Automatic Car Rental in Iceland or Manual?
The best way to explore Iceland is to hire a car and forge your own adventure. Driving in Iceland, although it comes with its challenges due to unpredictable weather, allows you to see all the natural wonders of the country. Public transport is fantastic within Reykjavík, but once you leave, you’re better off with the freedom of renting a car. There are no trains in Iceland and the long-distance buses aren’t so frequent. You could fly internally, but it’s more fun to drive. That way, you can take detours, stop whenever you like, and travel with all the snacks and fresh clothing you can fit into your boot (trunk). Just keep in mind that a few things may be different here; the roads, the side you drive on, the cars themselves.
Are All Cars in Iceland Manual?
Not all, but most are. Why aren’t there more automatic cars in Iceland? It’s a European thing. Manual cars are generally cheaper and more fuel-efficient, and fuel is more expensive in Europe than in North America. For Iceland specifically, since manual cars give the driver greater control over the vehicle, they could be argued to be better suited to Icelandic weather and roads. With a manual gear shift, drivers can anticipate an oncoming condition, whereas an automatic car will shift only when the conditions are reached. This is particularly useful with winter driving in Iceland, as slippery roads are a regular occurrence for much of the year. However, the choice completely depends on your previous experience with cars.
If you are used to driving an automatic, ask your car rental company for one specifically. If you’re trained in manual cars, you could stick to what you know or try an automatic. Personally, I found the transition from manual to automatic fairly simple. But it’s worth knowing the difference between them before deciding. As I said, with a manual car you gain better fuel efficiency and greater control. With an automatic, you gain easier use through not having to change gears yourself. They’re also better for hilly areas, as the car will select the best gear with which to tackle each hill and you can focus on your driving.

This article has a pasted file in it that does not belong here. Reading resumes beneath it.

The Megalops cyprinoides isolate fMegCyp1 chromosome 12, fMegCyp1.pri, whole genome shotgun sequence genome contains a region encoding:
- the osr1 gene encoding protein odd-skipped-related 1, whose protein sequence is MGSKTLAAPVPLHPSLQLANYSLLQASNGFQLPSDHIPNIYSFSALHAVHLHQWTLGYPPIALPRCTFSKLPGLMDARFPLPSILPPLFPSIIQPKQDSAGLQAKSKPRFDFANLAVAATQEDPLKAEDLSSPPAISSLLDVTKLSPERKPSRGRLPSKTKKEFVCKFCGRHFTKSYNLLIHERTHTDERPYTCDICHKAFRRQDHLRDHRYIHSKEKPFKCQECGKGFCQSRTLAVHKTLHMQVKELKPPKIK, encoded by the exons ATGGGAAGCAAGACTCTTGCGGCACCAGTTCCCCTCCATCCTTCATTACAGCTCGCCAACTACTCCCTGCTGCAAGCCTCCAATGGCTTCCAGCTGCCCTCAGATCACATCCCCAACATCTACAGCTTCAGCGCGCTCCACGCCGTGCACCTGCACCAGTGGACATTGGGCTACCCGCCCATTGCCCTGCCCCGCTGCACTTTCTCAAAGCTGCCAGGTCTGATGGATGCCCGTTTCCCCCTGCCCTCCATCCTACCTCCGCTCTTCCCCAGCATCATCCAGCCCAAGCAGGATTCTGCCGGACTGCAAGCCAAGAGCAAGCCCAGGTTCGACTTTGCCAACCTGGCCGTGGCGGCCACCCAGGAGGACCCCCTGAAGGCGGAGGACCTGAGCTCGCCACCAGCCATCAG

Automatic Car Rental in Iceland
Regarding prices, automatic cars are slightly more expensive to rent than manual cars. For example, with Reykjavik Cars a manual Kia Ceed diesel can cost approximately €24 per day, whereas an automatic Kia Soul diesel costs €33 per day approximately. However, the more important decision is whether to hire a two-wheel drive or a 4x4. It depends on when you travel to Iceland and what your trip will involve. If you’re coming in the winter, it is strongly recommended that you hire a 4x4. The amount of snow and ice that you may encounter warrants being prepared for it. If you’re coming in the summer and intend to stick to the main roads, a two-wheel-drive vehicle will do fine. However, if you’re planning to drive on the highland roads, or F roads, you will need to hire a 4x4 as they are the only vehicles permitted on F roads. They are gravel roads that lead to the remote areas of Iceland’s interior, such as Landmannalaugar and Lakagígar. They should be driven with great care and at slow speeds, and only undertaken if you are confident in your driving ability. If you become stuck on an F road, you have to be rescued by Björgunarsveit (the emergency rescue service) and it could take hours for them to reach you.
F roads are only open from June to September and even this is dependent on weather conditions. You can find information about road closures on http://www.road.is/. Another thing to keep in mind is that on some parts of the ring road, there are single-lane bridges. Approach these slowly and drive carefully when crossing.
Regardless of the car you hire, you will need to have a credit card. An imprint of the card will be taken to cover any costs incurred if the car is damaged under your care or you receive any tickets for driving offenses.
General Driving Tips in Iceland